Bennetts Yamaha Pro-Am Class of 2015: John Corrin

Author: Stuart Barker Posted: 27 Aug 2015

The original and best one-make race series has been revived as a special support race at this year's British Grand Prix. The Bennetts Yamaha Pro-Am Challenge will see 24 riders - many of them the original stars of the 1980s series - lining up to bash fairings and tangle elbows on identical Yamaha RD250LCs at Silverstone on August 30. This will be the first Pro-Am race in 31 years and over the next three weeks we'll be profiling every rider on the grid to find out what they achieved in their racing careers, what they've gone on to do since, and why they accepted the challenge to dust down their leathers and race in the wildest race series ever held just one last time.

John Corrin racing back in the day

Rider: John Corrin

John Corrin started club racing in 1982 and came second in the Marlboro Clubmans 250cc Production Championship in 1985 and won the ACU/MCA 250cc Production Championship the following year. He was lying second in the Yamaha TZR Cup (a later variant of the Pro-Am Series) in 1987 until a bad accident at Cadwell Park forced him out of racing for more than a year. He returned in 1989 and, riding for the Belstaff Yamaha team, won the ACU Star Supersport 400 Championship. He was second in the same series in 1990 but had another bad crash at Mallory Park the following year that ended his racing career. 'At least I won first prize in the going-straight-to-hospital championship!' Corrin jokes. 'But I never raced after that.'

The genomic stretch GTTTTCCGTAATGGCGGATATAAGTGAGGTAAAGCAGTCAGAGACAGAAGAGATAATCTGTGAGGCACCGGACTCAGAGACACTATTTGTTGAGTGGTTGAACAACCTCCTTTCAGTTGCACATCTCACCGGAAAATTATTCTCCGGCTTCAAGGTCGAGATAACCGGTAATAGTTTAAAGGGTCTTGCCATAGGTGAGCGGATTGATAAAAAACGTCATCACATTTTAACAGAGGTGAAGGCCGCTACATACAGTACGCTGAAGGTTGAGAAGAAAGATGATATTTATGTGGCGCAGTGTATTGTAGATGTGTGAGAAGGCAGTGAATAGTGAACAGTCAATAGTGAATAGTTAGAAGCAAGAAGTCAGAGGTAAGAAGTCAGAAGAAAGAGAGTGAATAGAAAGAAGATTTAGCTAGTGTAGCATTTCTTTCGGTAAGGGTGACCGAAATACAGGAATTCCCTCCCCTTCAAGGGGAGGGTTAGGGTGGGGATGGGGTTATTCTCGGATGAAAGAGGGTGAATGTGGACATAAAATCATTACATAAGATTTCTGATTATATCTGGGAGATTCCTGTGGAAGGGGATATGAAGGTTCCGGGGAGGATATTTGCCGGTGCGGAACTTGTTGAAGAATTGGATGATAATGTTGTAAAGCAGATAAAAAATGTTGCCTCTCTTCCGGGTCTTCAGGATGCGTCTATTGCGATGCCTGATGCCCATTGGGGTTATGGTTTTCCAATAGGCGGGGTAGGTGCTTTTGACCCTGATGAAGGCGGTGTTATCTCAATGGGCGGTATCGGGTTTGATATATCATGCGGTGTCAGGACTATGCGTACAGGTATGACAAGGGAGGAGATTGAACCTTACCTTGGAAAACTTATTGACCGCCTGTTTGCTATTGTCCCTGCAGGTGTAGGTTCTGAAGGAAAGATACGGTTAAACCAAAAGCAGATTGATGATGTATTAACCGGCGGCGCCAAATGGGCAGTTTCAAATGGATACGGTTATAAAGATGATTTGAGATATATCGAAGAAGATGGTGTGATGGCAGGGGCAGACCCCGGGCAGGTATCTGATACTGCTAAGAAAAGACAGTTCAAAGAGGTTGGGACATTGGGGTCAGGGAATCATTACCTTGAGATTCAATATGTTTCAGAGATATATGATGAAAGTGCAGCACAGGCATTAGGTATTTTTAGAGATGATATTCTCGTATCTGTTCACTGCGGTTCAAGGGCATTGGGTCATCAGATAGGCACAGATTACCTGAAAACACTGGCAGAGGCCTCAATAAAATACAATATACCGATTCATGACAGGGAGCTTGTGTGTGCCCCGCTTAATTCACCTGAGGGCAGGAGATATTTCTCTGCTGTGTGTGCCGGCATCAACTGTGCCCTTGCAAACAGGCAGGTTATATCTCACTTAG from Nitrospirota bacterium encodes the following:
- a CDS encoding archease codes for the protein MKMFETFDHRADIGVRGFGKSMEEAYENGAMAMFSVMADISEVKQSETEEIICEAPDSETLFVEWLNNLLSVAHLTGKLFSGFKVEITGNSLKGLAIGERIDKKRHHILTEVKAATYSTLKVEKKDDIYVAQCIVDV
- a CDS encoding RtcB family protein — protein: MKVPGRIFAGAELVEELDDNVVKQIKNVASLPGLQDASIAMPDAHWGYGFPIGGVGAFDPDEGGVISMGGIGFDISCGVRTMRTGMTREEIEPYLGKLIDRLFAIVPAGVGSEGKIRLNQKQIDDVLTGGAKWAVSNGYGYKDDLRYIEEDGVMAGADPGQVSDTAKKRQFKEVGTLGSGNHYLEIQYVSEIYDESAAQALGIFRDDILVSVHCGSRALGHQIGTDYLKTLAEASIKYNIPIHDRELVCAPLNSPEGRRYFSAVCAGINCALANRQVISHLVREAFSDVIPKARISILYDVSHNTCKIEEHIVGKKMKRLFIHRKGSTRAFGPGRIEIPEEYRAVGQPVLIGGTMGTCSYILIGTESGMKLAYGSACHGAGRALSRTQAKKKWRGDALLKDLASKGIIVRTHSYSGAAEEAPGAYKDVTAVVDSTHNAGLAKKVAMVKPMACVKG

Corrin is now a consultant in the printing industry and is the proud owner of an MV Agusta F4 road bike. 'I didn't ride for 12 years after my crash but I like to take the MV to the Isle of Man each year for a holiday. I also do some parade laps on an ex-Brian Reid Yamaha TZ250 that I own – the one that went down in the fishing boat with Joey Dunlop's bikes in 1985. I'm parading it at the Classic TT the day after the Pro-Am race so it's going to be quite a hectic weekend for me.

'I was hugely honoured and flattered to be asked to do the Pro-Am race. There's so many lads out there that are way better than me but as long as I don't come last I'll be happy. Everyone's taking it mega seriously – it's gonna be carnage!'